Weaving Baby Blankets Part 1b

I’m on a mission. I’m wanting to try out different types of yarns and weave structures to come up with several go-to baby blanket patterns I can use. During this process I’m actually learning a lot about how different types of fibers work. One of the big unexpected surprises I encountered was using acrylic yarn purchased at a craft store in weaving. You have to be so careful in your yarn choice to make it work. This blog post is titled “Weaving Baby Blankets Part 1b” because it’s a slight variation of my first baby blanket. Here’s a picture of that first blanket:

Generally, I kind of liked how the blanket turned out, but there were some issues. What I liked was the variegated yarn I chose as the main yarn. Although it’s not very evident in this picture, there are two accent yarns I also used in the weft. These yarns were too stretchy and staticy (not a real word, I know) and they were difficult to work with. Because I matched the variegated yarn too closely, you can’t really see the contrast that I was originally going for. This is a mixed twill pattern from The Handweaver’s Pattern Directory and although I like the pattern itself on the front side, the back side looked squishy (take a peek at the lower right corner). Actually, what happened was that I was beating too hard. What I have since learned is that when using acrylic yarn (yarn with a stretch) is that you have to beat more lightly than what you’d usually beat as the warp yarn is under tension and you have to account for that stretch to make the warp and weft more equal. I wove this blanket at 8 epi because in my samples, I thought the 10 epi sample was a bit stiff.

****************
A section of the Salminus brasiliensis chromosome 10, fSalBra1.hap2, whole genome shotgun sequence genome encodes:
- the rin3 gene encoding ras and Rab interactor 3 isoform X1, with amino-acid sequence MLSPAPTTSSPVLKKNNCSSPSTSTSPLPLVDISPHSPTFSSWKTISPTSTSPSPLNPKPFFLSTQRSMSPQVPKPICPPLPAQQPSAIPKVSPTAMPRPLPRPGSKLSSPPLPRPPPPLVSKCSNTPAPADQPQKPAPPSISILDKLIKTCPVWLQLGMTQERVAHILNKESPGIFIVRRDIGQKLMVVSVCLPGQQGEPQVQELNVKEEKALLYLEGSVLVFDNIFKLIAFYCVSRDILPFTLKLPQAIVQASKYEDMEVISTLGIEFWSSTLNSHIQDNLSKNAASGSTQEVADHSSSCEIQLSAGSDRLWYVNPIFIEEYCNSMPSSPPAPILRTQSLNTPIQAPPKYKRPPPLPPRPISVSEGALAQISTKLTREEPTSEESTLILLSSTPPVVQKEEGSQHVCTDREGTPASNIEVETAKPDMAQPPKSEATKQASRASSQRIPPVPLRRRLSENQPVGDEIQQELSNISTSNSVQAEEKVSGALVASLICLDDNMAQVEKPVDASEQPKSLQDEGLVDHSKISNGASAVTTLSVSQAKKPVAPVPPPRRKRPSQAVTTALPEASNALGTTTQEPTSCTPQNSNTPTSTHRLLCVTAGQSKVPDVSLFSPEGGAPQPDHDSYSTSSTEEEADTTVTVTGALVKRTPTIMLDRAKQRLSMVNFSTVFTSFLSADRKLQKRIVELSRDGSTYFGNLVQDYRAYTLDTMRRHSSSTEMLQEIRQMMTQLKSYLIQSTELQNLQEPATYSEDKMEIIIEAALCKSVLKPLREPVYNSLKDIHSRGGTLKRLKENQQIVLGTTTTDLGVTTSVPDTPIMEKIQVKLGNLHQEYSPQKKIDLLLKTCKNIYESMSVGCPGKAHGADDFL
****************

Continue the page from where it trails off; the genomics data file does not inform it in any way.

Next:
So that blanket just sat for a bit. It’s okay, but not good enough to gift to an expecting parent. Since I really liked the yarn and the overall effect, I wanted to see if I could fix those issues and come up with a blanket I loved. So here’s the plan:

  • Keep the variegated yarn and switch out the accent yarns
  • Choose accent yarns that match, but have more contrast for the warp
  • Change the pattern a bit to add more accent yarn strips in the warp
  • Bump up the sett to 10 epi
  • Beat lighter and more consistent
  • Make the blanket slightly wider and longer
  • Do a better job on my hemming 🙂

Since I’m sticking with the Lion Brand Ice Cream as the main yarn, I needed to find two accent yarns that match, but also aren’t too stretchy. Since my first yarns didn’t work (Feels Like Butta brand), I thought I’d give these Baby Bee colors a try. I chose the Violet and Pooltime colors. I purchased these yarns at my local Hobby Lobby.

I created the pattern on my iWeaveIt software. There are 360 total ends plus two floating selvages. 70 variegated, 50 Pooltime, 20 variegated, 20 Violet, 40 variegated, 20 Pooltime, 20 variegated, 50 Violet, 70 variegated. Here’s a picture of the warp on my loom.

This blanket measured 36 inches in the reed and 34 1/2 inches on the loom when taking into the account the take in. After washing the dimensions of the blanket were 32 inches wide and 32 1/2 inches long. So, that was a 4 inch difference in the width when accounting for take in and shrinkage. In terms of size, this blanket was a little larger than the first and I prefer this size.

I like this blanket so much more than the first attempt. I think it’s gift worthy! I was able to fix many of the issues of the first blanket. I found that using the 10 dent reed was just fine. The blanket was a little more firm than the one woven at 8 epi, but it was still super soft. Since I used my AVL dobby loom with the auto cloth advance feature, I was able to keep the beat consistent (set it at 10 picks per inch) and this made the back side of the blanket look much better. The only change I would make to the blanket is changing out the Pooltime yarn for one that is darker and maybe a pink if it’s available in that brand. The green was not my favorite color and it’s difficult to see the contrast I was going for in the blanket.

Items and Resources Used in this Project

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